October 2015 seems planned out like an old double-bill line-up, with six A-list pictures headlining the first few weeks, and a whole pack of B-listers coming in below them in the last half (especially October 23rd, which appears to be getting no fewer than five, maybe six, wide releases inflicted upon it). This month, we're getting quality, quantity, and a decent chunk of horror movies for Halloween.
October 2015 Box Office Forecast
By Michael Lynderey
October 1, 2015
1. The Martian (October 2nd)
Sadly, this is not a film about a carnivorous red-skinned interplanetary invader who lands in a small Midwestern town, where he must be combatted by plucky locals as he seeks to fulfill his cryptic extraterrestrial mission. No, the title is pretty much the ultimate cheat, because The Martian turns out to be plain old Matt Damon, playing an earthling who is merely stuck on Mars and could use a little help getting home, and who can claim Martian citizenship neither by birth nor by naturalization. And rather than a science-fiction horror film, this is a tale of scientific ingenuity, triumph over seemingly insurmountable adversity, and the endurance of the human spirit, as well as all those other things people tend to turn out to the movies for.
The Martian is director Ridley Scott's follow-up to Exodus: Gods and Kings, a film that was, in my view, underrated, and that, in all views, underperformed. There's little mystery to this new movie, though, at least from a forecasting point of view: The Martian has already been viewed and reviewed, and very well at that, by a large enough quota of critics to matter. Some say it could be a serious awards contender, and it does have a good chance for a nod or two in the major categories. So success is assured, and the only question is just how much of a blockbuster performance it can deliver, especially in being launched over a release date that is increasingly becoming populated by adult-themed genre pieces with big stars (like Gravity in 2013 and Gone Girl last year). I don't think it'll top $50 million opening weekend, but it should have very good legs as the month proceeds, and for a few weeks there it'll probably be the first choice of just about all moviegoers over 30.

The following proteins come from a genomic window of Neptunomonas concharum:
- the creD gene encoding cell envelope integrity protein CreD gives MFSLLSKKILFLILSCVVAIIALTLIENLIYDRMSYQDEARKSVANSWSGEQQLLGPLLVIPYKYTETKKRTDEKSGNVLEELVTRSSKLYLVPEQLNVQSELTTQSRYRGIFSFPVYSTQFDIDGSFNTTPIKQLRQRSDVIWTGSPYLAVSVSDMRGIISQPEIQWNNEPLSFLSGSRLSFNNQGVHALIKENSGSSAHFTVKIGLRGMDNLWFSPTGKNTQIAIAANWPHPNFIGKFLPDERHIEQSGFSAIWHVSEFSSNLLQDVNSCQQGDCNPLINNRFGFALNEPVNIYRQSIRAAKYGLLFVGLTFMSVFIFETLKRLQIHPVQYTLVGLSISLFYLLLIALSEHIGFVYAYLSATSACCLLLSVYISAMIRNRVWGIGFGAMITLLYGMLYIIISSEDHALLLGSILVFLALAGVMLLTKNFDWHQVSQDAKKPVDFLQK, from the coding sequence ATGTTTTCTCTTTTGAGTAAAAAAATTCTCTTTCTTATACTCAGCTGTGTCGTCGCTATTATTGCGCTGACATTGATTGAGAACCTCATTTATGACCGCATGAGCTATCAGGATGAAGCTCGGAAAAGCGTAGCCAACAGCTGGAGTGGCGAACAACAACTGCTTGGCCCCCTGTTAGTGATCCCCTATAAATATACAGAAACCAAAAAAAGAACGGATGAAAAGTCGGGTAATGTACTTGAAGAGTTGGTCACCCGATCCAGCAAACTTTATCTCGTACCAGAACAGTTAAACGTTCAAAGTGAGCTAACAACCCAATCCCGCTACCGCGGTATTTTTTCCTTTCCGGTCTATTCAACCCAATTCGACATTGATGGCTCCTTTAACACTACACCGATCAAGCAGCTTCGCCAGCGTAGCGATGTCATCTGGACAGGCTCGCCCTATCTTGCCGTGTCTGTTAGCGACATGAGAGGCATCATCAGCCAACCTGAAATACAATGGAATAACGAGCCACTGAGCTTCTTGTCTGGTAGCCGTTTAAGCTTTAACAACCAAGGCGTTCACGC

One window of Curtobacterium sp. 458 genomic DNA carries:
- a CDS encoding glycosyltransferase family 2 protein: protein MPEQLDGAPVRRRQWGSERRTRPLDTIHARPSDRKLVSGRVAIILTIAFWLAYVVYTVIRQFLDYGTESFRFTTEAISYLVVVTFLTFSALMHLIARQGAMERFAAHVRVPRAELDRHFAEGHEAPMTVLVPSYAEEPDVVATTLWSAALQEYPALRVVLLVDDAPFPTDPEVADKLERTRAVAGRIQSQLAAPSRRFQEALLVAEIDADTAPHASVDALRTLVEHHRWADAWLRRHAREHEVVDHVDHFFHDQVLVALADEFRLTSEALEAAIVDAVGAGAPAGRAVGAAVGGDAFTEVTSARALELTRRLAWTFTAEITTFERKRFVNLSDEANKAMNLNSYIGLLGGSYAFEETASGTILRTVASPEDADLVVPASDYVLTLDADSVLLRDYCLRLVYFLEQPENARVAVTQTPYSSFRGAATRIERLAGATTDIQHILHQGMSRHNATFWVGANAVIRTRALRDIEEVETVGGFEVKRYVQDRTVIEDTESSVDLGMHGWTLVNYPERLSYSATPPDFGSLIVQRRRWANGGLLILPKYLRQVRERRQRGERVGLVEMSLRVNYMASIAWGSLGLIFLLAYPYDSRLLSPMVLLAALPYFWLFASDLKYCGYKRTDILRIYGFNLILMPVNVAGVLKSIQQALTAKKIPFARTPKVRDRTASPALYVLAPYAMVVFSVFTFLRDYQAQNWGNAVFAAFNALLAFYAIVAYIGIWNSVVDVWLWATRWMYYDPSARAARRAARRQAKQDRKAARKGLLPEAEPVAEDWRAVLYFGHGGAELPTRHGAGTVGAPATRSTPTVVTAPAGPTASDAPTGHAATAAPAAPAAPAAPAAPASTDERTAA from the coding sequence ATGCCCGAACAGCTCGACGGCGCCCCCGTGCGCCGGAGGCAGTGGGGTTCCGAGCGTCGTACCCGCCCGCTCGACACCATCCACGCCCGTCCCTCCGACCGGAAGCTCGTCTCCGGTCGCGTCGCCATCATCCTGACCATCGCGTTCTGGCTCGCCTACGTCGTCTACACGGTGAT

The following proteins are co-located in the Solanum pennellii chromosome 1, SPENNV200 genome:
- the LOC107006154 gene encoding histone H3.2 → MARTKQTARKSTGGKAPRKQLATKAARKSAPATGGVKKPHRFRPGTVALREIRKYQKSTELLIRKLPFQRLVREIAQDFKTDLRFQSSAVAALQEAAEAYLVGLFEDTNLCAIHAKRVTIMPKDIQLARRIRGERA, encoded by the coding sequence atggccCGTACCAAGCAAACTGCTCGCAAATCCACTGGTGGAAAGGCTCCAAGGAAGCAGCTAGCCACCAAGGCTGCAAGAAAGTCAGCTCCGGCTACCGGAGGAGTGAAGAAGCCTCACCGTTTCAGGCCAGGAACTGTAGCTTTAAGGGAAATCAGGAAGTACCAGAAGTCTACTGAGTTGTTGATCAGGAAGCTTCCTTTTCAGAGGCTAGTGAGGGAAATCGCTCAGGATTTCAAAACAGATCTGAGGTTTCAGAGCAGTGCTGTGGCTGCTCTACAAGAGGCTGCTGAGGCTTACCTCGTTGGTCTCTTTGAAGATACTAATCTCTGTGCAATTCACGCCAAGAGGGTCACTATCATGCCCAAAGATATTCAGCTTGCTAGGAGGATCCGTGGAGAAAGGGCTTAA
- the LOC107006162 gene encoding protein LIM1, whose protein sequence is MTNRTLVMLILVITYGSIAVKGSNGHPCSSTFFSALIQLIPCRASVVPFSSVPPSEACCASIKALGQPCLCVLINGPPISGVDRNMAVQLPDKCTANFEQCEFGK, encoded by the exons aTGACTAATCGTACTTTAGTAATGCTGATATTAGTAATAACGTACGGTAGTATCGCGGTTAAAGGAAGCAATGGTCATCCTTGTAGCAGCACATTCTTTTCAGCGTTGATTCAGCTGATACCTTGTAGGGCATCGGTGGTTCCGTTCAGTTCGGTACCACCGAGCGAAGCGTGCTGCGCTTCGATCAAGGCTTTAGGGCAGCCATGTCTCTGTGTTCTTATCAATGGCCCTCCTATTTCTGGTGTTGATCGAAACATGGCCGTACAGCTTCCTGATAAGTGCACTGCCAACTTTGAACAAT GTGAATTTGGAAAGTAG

Opening weekend: $49 million / Total gross: $171 million
2. Crimson Peak (October 16th)
Director Guillermo del Toro returns with another classy-looking release, and, excluding genre-benders like Blade, Hellboy, and Pacific Rim, Crimson Peak is arguably his first straightforward horror film since The Devil's Backbone in 2001. He's got a big budget to spend this time, not to mention the backing of the year's singularly most successful studio, Universal. On the one hand, low-budget independent horror movies have always been the backbone of the genre (not to mention the breeding grounds for its top talent). On the other hand, once in a while, it's fun to see something like this film, which looks like a big-studio, big-star Hollywood horror show, a gothic ghost story set in a haunted house in nineteenth century England. The film arrives in a month that also gives us a Paranormal Activity sequel, the boy scout zombie fighting movie, and Goosebumps, but there's probably enough room for a more mature piece like this. Crimson Peak is headlined by Mia Wasikowska, still in ingénue mode, and opposite an appropriately Loki-ish Tom Hiddleston, a distinctly displeased-looking Jessica Chastain, and del Toro's Pacific Rim lead, Charlie Hunnam, also on hand; they're known enough to give Crimson Peak some drawing power, and if it's a good film (which is very possible, given the talent involved), it can certainly hold on even beyond the presumably teen-dominated opening weekend.
Opening weekend: $31 million / Total gross: $95 million
3. Bridge of Spies (October 16th)
October has now become just about the prime month to launch Oscar contenders (the last three Best Pictures winners were all October releases). Bridge of Spies is set to premiere at the New York Film Festival, an almost irrefutable mark of quality, and given all the awards foreshadowing, it will likely be another top-notch film for adults, with Tom Hanks headlining a real-life '60s espionage tale, and none other than Steven Spielberg at the helm. The film is about the intricate negotiations leading to the release of Francis Gary Powers, the American pilot shot down in 1960 over USSR airspace. The release date is likely meant to mirror the October 2013 bow for Hanks' Captain Phillips, another true-life suspense thriller, and one that managed spectacular week-to-week holds all the way to $100 million. Spielberg's last Hanks-led film, The Terminal, took in $77 million in 2004, and Bridge of Spies does seem similarly low-key (I dare not say "low energy"!). Its generally action-less, detail-oriented plot might mean the movie will have more of a leggy run rather than an outright breakout, but given the names involved here, it's hard to predict low numbers.
Opening weekend: $27 million / Total gross: $89 million
4. Steve Jobs (October 9th, limited; October 23rd, wide)
With the Ashton Kutcher biopic from 2013 now in the rearview mirror, this slick, big-studio iteration by director Danny Boyle is the film that will likely become the definitive take on Mr. Jobs. Steve Jobs is led by Michael Fassbender, who looks less like Jobs than Damon does a Martian, but whose performance has so far received universal critical acclamation (Fassbender and Eddie Redmayne may be the final two in this year's Best Actor bracket). Supporting work is given by Kate Winslet, Jeff Daniels, and Seth Rogen. The script is by Aaron Sorkin, whose work here has so far been praised as among his best, and the film will almost certainly function as a semi-sequel to Sorkin and director David Fincher's The Social Network. That film, by the way, was pretty leggy ($22 million open, $96 million finish. Not bad), and Steve Jobs ought to get to a similar benchmark, through perhaps with a slightly different series of steps (I think going to a wide release right away could have been a better idea). Even in a month with some other choice films for adults, this one should stick out.